A cup of tea is namely often drunk with a friend or trusted companion. Indeed, if somebody has just suggested to you that â€śa nice cup of tea makes everything betterâ€ť, then you can usually safely assume that this somebody has already put the kettle on, put the teabags in the pot, and is ready to discuss any slight worries or deep concerns that may be gnawing at you.
It is not the â€śteaâ€ť, but rather the â€śtimeâ€ť of â€śteatimeâ€ť that is important. The time that somebody gives to you, the time out that you take for yourself, and the feeling of appreciation for that person or for that time. The fact that you have a warm drink in your hand is just an excuse for coming together; the ten minutes taken to drink it is a necessity, where talking is encouraged. Itâ€™s not surprising that people tend to open up more to talk about their worries during their tea break â€“ that is the time specifically set aside for relaxing; for letting off steam while waiting for your tea to do the same. And if you can talk to somebody about a problem, a listener is often all you really need. The solution to a problem often lies in the very act of explaining it â€“ put into words and given an order, it all seems much clearer and more manageable to oneself. The idea of a problem shared being a problem halved is especially true during tea breaks, where problems are more easily shared and biscuits often halved. Not to mention the fact that tea is familiar and homely – it provides a sense of warmth and security, and may allow a person to feel more at ease, to share their worries with less embarrassment. A cup of tea is, in short, the perfect excuse for a chat, a way to ease conversation, and a way to work out solutions to complicated problems.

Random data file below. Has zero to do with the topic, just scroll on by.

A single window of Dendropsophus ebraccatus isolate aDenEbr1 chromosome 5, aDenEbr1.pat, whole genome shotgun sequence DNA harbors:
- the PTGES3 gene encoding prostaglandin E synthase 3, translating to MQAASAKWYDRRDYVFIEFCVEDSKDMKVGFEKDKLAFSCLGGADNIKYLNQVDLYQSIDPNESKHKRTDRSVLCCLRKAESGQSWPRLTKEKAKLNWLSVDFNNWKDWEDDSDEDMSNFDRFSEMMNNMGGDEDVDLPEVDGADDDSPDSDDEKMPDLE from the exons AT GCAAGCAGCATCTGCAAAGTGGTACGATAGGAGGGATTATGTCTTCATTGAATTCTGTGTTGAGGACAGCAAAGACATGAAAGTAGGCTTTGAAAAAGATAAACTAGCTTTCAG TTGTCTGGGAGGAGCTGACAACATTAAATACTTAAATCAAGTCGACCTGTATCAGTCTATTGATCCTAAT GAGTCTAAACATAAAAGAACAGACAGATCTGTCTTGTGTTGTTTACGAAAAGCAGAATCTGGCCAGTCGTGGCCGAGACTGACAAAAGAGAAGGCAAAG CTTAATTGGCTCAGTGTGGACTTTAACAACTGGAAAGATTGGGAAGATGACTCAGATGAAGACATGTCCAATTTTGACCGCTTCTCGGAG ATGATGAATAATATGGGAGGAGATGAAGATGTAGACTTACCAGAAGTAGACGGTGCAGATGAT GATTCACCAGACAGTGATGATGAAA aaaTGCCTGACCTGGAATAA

â€śWhere there is tea, there is hopeâ€ť claimed a certain Arthur Wing Pinero. This may indeed be true, but I would promote claiming instead that â€śwhere there is teatime, there is hopeâ€ť. Or indeed, where there is Kaffee und Kuchen, there is hope! For the hope exists in the time, not in the consumption. The Germans then, have perhaps not got it so very wrong after all. If the precious wonder of making everything better is in the time, then we canâ€™t complain. Or maybe we can, and SHOULD complain over a cup of tea. Or indeed, of Kaffee. The key is in the complaining itself, in the discussing, in the slow consideration and comprehension of a problem.
So does a â€śnice cup of tea make everything betterâ€ť, as our mothers and other tea-believers tell us? I would argue that yes, it does. Once you have a warm cup in your hands and a warm heart to listen, the conversation and the problem-solving flow as easily as tea (or coffee, for you continentals) from the pot to the cup.
By Felicity Parker
Felicity Parker isÂ from England, where sheÂ studied modern languages at university. She is living in Leipzig at the moment in order to learn dressmaking and improve her German. She is doingÂ a long period of work experience in a tailor’s workshop, whileÂ working regularly in a shop and teaching English both privately and in various kindergartens. During herÂ free time in Leipzig, you can generally find her inÂ one of the many and beautiful parks (whatever the weather).Â